For this blog on the character arc, I’ll rewrite the title quote. If you find a path with no obstacles, don’t put your character on it.
We don’t want to read about someone whose path is strewn with rose petals. We do want to read about a person who has to face obstacle after obstacle. How a character changes as a result of either overcoming or failing to overcome these obstacles defines his character arc.
Note: An obstacle can be another character, an antagonist. And/or it can be a set of circumstances. Impending financial disaster will challenge anyone.
So your character(s) and their obstacle(s) are the cog gears that mesh together to drive your story forward. You can’t consider one without considering the other.
Character Arc: Where To Start?
Art is choosing.
Before writing your first word, you have to make a lot of choices about your character. Age, sex, occupation, place and general problem in life.
Let’s go with Erica, a young single mother who has lost her job.
And now you have two ways to start.
One. You show your character in her ordinary world, in a kind of get-to-know-you scene.
You put Erica at home, reading a bedtime book to Rosa, her five-year-old. Erica has just lost her job. But she is going to do everything she can to make sure her daughter’s life continues normally. So character trait #1 is: she’s a loving, protective mother.
Once Rosa is in bed, you can show Erica dealing with the situation. Perhaps she calls on friends and family. Maybe she goes online to look for a new job. Or breaks down and cries. I’m tempted to have her pour herself a stiff drink. But she might not be the kind to have alcohol in the house.
This is the moment you establish the baseline facets of Erica’s personality. Is she primarily fearful, resilient, insecure, resourceful, or angry? The facets you choose are going to be tested by circumstance.
Two. Your character meets an obstacle – if not the obstacle – on the first page.
Your story opens with Erica learning her ex-husband is suing for custody of Rosa. He has his ways of finding out Erica lost her job.
Her reaction to this dire news will establish the direction in which her character arc will bend.
Character Arc: Begin In The Middle
When I first began writing novels, I would try to imagine the most important mid-story scene. Figuring out the central problematic helped me know where to begin.
Because I write romance, I would identify the mid-story conflict between the hero and heroine. In a battle-of-the-sexes story, the central scene might turn on their resistance to their mutual attraction. A fiery exchange would be great fun to write. In a friendship-turns-to-romantic-love story, it might be the difficulty of perceiving the relationship in a new light. A squirmy, awkward scene is in order. One where they can’t get what they say and do to fit the comfortable patterns of their old friendship.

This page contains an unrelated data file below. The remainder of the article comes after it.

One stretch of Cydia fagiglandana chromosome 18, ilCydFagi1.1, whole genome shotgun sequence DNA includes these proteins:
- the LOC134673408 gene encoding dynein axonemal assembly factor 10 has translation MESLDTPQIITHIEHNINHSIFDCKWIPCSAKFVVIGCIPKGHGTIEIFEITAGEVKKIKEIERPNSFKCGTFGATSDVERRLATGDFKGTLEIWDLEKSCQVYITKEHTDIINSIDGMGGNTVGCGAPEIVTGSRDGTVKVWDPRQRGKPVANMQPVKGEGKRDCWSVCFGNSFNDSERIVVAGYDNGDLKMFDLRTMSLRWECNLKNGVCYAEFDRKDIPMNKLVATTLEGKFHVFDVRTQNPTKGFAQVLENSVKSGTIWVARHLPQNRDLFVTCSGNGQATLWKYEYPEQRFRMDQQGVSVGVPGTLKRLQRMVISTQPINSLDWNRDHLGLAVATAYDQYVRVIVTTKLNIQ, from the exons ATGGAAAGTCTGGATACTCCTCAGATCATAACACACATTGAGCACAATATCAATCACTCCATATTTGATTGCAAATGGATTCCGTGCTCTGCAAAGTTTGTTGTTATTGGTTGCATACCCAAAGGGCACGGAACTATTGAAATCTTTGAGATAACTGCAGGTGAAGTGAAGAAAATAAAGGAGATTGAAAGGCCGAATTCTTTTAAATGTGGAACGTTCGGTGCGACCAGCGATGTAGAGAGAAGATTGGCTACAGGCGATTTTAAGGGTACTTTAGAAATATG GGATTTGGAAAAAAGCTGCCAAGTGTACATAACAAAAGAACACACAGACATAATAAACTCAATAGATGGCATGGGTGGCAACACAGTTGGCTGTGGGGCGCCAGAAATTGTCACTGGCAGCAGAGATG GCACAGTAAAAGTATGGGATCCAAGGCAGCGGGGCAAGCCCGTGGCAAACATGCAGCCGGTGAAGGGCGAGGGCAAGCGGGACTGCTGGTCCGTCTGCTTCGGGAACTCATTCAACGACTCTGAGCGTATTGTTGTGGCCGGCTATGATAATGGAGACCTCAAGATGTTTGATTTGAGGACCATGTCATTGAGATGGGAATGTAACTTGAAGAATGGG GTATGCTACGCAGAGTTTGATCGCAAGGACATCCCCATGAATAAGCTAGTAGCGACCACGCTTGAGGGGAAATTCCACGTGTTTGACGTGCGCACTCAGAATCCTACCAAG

These days I am more likely to assemble a cast of characters and determine a narrative trajectory. Then I write the story to find out what happens. And, of course, the hero and heroine have to change in relationship to one another and their circumstances.
Character Arc: Poor Erica
Let’s say Erica’s story is one-woman-against-the-world. Her initial emotional state will determine her central conflict.
If she is fearful at the beginning, her mid-story ordeal might show a glimpse of her inner lioness. Perhaps she discovers evidence of wrongful termination from her job and decides to fight it. And she wins. So now she’s emboldened. Her new-found courage will help her rise to her final challenge: an aggressive custody battle.
If she is primarily resourceful at the beginning, her mid-story ordeal might be a major set-back. Why not have the bank repossess her house? All right. So she tries to remain strong. But she feels defeated, like all of life is against her. So now she’s going to have to dig deeper than she ever has before. And come up with the last drop of her resilience in the face of possibly losing custody of her daughter.
Character Arc: The Best Self
Wherever your character starts, she has to end with her best self. And that means you have to give Erica the wherewithal to overcome her obstacles. Perhaps she has a strong network of good friends so that she isn’t really so alone. She might have a talent she has otherwise ignored, like one for storytelling. Then she can pull a rabbit out of her hat and solve all her financial problems by penning a bestselling thriller.
Frank A. Clark (1860 – 1936), the author of the quote in the title image, was an American politician and creator of many more brainy quotes.
This post was written by Julie Tetel Andresen